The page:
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Archive for the ‘Literature’ Category

Foraging for food, city dump, Dubuque, Iowa. Produce houses dump apples, grapefruit, etc., which are not quite bad. 1940 April. John Vachon, photographer (Library of Congress) (Click on image to view larger)

From Thomas Pynchon’s Mason & Dixon in which Charles Mason describes going to the site of what could be the Conestoga Massacre of 1764 where 16 Conestoga men, women and children were cruelly and maliciously slaughtered at the jail in Lancaster where they had sought refuge.

The next Day, he creeps out before Dixon is awake, and goes to the Site of last Year’s Massacre by himself. He is not as a rule sensitive to the metaphysickal Remnants of Evil,– none but the grosser, that is, the Gothickal, are apt to claim his Attention,– yet here in the soil’d and strewn Courtyard where it happen’d, roofless to His Surveillance,– and to His Judgment, prays Mason,– he feels “like a Nun before a Shrine,” as he later relates it to Dixon, who has in fact slept till well past noon, as Shifts and Back-shifts of Bugs pass to and fro, inspecting his Mortal Envelope. “Almost a smell,” Mason quizzickally, his face, it seems to Dixon, unuusually white, “–not the Drains, nor the Night’s Residency,– I cannot explain,– it quite Torpedo’d me.”

“Eeh! Sounds worth a Visit …?”

“Acts have consequences, Dixon, they must. These Louts believe all’s right now, — that they are free to get on with the Lives that to them are no doubt important, — with no Glimmer at all of the Debt they have taken on. That is what I smell’d, — Lethe-Water. One of the things the newly-born forget, is how terrible its Taste, and Smell. In Time, these People are able to forget ev’rything. Be willing but to wait a little, and ye may gull them again and again, however ye wish, — even unto their own Dissolution. In America, as I apprehend, Time is the true River that runs ’round Hell.”

As Americans, we like to think that only “other,” “uncivilized” people engage today in this kind of behavior, that when “we” do it, it’s an aberration, “a few bad apples.”

When you destroy the Rule of Law, this is what you will get. It is not enough to hope that there is a god who will punish those directly responsible, because all who do not act to prevent it are responsible.

Does the political party for which you usually vote harbor and encourage people who routinely seek to violate the rights of others and the rule of law?

Think about that before you pull the lever.

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A view of Ewen Breaker of the Pennsylvania Coal Co. The dust was so dense at times as to obscure the view. This dust penetrates the utmost recesses of the boy's lungs. A kind of slave driver sometimes stands over the boys, prodding or kicking them into obedience. Location: South Pittston, Pennsylvania. 1911 January. Lewis Wickes Hine, photographer. (Library of Congress) (Right click on image to view larger)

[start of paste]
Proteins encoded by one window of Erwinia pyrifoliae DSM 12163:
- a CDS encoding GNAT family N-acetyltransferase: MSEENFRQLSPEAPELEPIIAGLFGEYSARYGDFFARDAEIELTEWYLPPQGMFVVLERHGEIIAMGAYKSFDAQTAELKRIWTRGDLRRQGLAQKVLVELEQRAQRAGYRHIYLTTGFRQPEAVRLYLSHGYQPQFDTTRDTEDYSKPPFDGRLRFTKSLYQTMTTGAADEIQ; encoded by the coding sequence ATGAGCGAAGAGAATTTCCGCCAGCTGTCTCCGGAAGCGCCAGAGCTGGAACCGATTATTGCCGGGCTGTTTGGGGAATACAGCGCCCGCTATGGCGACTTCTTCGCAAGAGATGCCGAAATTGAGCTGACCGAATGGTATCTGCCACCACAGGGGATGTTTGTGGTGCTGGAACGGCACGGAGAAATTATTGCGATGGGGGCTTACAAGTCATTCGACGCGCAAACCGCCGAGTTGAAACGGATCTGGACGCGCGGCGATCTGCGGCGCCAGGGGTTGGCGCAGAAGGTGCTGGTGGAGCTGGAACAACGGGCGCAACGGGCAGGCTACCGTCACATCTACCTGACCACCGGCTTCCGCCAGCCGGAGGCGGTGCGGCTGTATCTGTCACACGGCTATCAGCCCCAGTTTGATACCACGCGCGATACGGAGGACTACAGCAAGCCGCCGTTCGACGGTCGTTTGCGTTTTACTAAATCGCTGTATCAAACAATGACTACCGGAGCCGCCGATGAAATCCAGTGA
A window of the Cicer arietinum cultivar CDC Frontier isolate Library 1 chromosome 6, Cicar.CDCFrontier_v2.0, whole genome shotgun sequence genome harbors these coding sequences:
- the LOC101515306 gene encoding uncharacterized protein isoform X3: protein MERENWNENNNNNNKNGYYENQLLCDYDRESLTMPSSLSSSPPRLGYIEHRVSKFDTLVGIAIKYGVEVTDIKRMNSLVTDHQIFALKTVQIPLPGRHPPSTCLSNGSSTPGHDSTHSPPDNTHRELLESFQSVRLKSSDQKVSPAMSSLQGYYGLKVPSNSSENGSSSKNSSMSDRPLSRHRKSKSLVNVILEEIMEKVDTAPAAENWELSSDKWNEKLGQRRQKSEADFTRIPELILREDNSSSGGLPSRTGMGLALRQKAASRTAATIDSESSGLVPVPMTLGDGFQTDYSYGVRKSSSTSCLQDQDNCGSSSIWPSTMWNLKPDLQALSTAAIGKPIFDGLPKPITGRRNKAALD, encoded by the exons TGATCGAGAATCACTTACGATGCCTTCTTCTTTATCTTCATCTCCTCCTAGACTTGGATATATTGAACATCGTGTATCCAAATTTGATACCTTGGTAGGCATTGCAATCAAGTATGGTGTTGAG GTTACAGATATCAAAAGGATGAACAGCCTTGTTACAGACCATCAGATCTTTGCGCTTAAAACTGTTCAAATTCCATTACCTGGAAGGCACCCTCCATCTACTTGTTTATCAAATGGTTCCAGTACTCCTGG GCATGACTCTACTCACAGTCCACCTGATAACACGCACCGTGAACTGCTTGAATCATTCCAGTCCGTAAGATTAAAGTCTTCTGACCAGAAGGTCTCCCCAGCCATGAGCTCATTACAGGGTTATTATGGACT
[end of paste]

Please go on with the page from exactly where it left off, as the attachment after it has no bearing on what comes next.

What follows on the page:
Neither has slept well for a Fortnight, amid the house-rocking Ponderosities of commercial Drayage, the Barrels and Sledges rumbling at all Hours over the paving-Stones, the Town on a-hammering and brick-laying itself together about them, the street-sellers’ cries, the unforeseen coalescences of Sailors and Citizens anywhere in the neighboring night to sing Liberty and wreack Mischief, hoofbeats in large numbers passing beneath the Window, the cries of Beasts from the city Shambles, — Philadelphia in the Dark, in an all-night Din Residents may have got accustom’d to, but which seems to the Astronomers, not yet detach’d from the liquid, dutiful lurches of the Packet thro’ th’ October seas, the very Mill of Hell.

“Worse than London by far,” Mason brushing away Bugs, rolling over and over, four sides at five minutes per side, a Goose upon Insomnia’s Spit, uncontrollably humming to himself an idiotic Galop from The Rebel Weaver, which he attended in London just before Departure, instead of Mr. Arne’s Love in a Cottage, which would have been wiser. Smells of wood-smoke, horses, and human sewage blow in the windows, along with the noise. Somewhere down the Street a midnight Church congregation sings with a fervency unknown in Sapperton, or in Bisley, for that matter. He keeps waking with his heart racing, fear in his Bowels, something loud having just ocurr’d … waiting for it to repeat. And as he relaxes, never knowing the precise moment it begins, the infernal deedle ee, deedle ee, deedle-eedle-eedle-dee again.

When I read this passage in Thomas Pynchon’s novel Mason & Dixon (page 292), I shuddered, because I imagine this could well be the kind of life most people in this country will be living again in not too many decades if the “conservative,” anti-education, anti-progress, pro-corporation have their way.

They are willing to not just violate the law but set themselves above it in order to destroy once and for one of the most important founding principles of this country — “all men are created equal” — by denying the rights of working people to a living wage and a safe workplace.